If you're on the operating table, and your operation isn't going well, would you really want to take over from the surgeon? When there is a major slip, the customer can ask for an intervention. Most outsourcers maintain an experienced team of fixers who are empowered to remediate difficult situations. With a wide remit and an intense approach, these teams usually have a significant positive impact on transformation and service delivery.

If you take nothing else away from this…

Here are a few brief suggestions that will help keep your next transformation program on the straight and narrow.

  • Invest in relationships and maintain an open governance process.
  • Understand the underlying drivers on the other party.
  • Transformation is a collaborative process: both sides must be prepared to accept valid criticism and work on improvements.
  • Address any ambiguity in scope as early as possible.
  • Take a pragmatic approach if either party can't deliver on its obligations.
  • Processes such as Change and Delay are best practice for program management and help both parties: they are not just a tool for the supplier to charge more. In most contracts they are also an obligation on both parties.
  • A robust acceptance process with objective criteria will speed up transformation, reduce costs and benefit both parties.
  • The customer needs to monitor the supplier's performance, but it's an indicator of problems if the customer is controlling the transformation.

END NOTES

  1. Hemant Kogekar, “Transformation success – Top 10 barriers and how to overcome them,” CIO 18 June, 2012.
  2. Kate Vitasek, “Contracts: Going for the Long-term,” Vestedway July 18, 2013.
  3. Ward and Uhl, “Success and Failure in Transformation,” 360 – The Business Transformation Journal.
  4. Stephanie Overby, “10 Steps to Ensure Your IT Outsourcing Deal Fails,” CIO, September 27, 2013.

ABOUT THE AUTHOR

Grahame Bartleet is an experienced Commercial Director who has worked for over twenty years in technology, consulting and IT outsourcing. He was Head of Commercial Management, UK&I and MEMA for HP Enterprise Services before joining HP's Global Transaction Strategies team and subsequently its global troubleshooting team for red accounts. He is now Managing Consultant in Artecontracta Ltd, a specialist supplier of interim commercial resources.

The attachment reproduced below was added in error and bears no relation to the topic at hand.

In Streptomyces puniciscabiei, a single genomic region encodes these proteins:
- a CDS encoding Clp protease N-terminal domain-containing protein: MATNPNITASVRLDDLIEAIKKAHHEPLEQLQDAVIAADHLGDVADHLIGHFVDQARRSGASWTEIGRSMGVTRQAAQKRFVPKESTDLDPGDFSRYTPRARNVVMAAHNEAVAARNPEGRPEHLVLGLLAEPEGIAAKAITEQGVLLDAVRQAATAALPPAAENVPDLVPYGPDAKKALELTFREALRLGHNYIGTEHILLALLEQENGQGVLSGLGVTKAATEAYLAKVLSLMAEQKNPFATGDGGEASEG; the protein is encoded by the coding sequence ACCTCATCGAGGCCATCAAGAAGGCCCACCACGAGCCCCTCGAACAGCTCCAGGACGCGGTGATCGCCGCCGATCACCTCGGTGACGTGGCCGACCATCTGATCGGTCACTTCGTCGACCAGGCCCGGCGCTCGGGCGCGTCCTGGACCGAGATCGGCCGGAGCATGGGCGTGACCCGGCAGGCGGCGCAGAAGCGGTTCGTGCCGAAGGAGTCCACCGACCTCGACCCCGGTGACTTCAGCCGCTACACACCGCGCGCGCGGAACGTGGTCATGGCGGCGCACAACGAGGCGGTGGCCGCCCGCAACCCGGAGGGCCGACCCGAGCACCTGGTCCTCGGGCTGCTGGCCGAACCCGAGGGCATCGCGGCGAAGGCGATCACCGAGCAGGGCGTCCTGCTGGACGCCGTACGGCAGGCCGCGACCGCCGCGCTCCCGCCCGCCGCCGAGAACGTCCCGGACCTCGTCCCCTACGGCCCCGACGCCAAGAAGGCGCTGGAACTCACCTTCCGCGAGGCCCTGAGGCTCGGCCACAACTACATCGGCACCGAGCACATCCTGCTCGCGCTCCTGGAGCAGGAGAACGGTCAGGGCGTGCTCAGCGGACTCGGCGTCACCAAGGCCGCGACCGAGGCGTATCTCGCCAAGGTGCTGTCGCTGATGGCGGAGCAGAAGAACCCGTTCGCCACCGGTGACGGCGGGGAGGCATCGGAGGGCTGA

Building a business case for a sell-side contract lifecycle management solution

 
When working with sell-side agreements, too many companies rely on homegrown contract lifecycle management (CLM) solutions that lack the flexibility and responsiveness needed to effectively manage contracts and quickly close business. So, if your company does not have an automated CLM solution, how would you develop the business case to make that investment?
 
 

It's important to identify the business need for CLM, but first you need to understand the many factors that pressure the contracting process, buy-side or sell-side. This article looks at the risks, the opportunities – and the experience of three companies that are reaping the benefits.

Millions of dollars may be left on the table

Most companies still rely on rudimentary processes and homegrown systems to manage contracts. In today's volatile business environment, this approach is dangerous. Companies may leave millions of dollars on the table, waste valuable resources, and expose the business to non-compliance risks.

Organizations of any size can realize positive impacts in all areas of business by implementing a comprehensive CLM system. Research from IACCM member companies highlights the significant benefits of improving CLM practices and processes on both the buy and sell-sides. Buy-side contract management has long focused on cost reduction, risk avoidance and compliance to justify the return on investment (ROI) of an automated CLM system, and as a result, has seen more advanced acceptance of the technology.1

But there is just as much opportunity for ROI on the sell-side of the business. IACCM benchmarking data shows that medium-to-complex sell-side contracts typically consume more than 76% of contracting resources. For half of these contracts, the average cycle time for domestic agreements from bid to execution ranges from nine to more than 21 weeks; for international agreements, it ranges from 17 to more than 21 weeks. Based on this data, implementing integrated sell-side CLM systems will yield significant quantifiable results for many organizations.2/3

Identify the business need for CLM

When identifying the business need for CLM, understanding the many factors pressuring the contracting process will help you quantify the potential benefits:

  • Revenue factors, including rising contract volumes, might come from organic growth or, increasingly, growth by acquisition. The length and complexity of contract negotiations rise due to competitive pricing pressures and the added scrutiny of contract performance objectives, as well as the typical commercial terms and legal language review.
  • Operational factors, such as maintaining static or reduced headcounts to support current and future contract volumes. The variation of standard contract terms and conditions often increases as business practices evolve to support organizational growth. Demands of mobile and remote user communities with staff located across the world increase complexity and strain existing manual standard operating procedures (SOPs).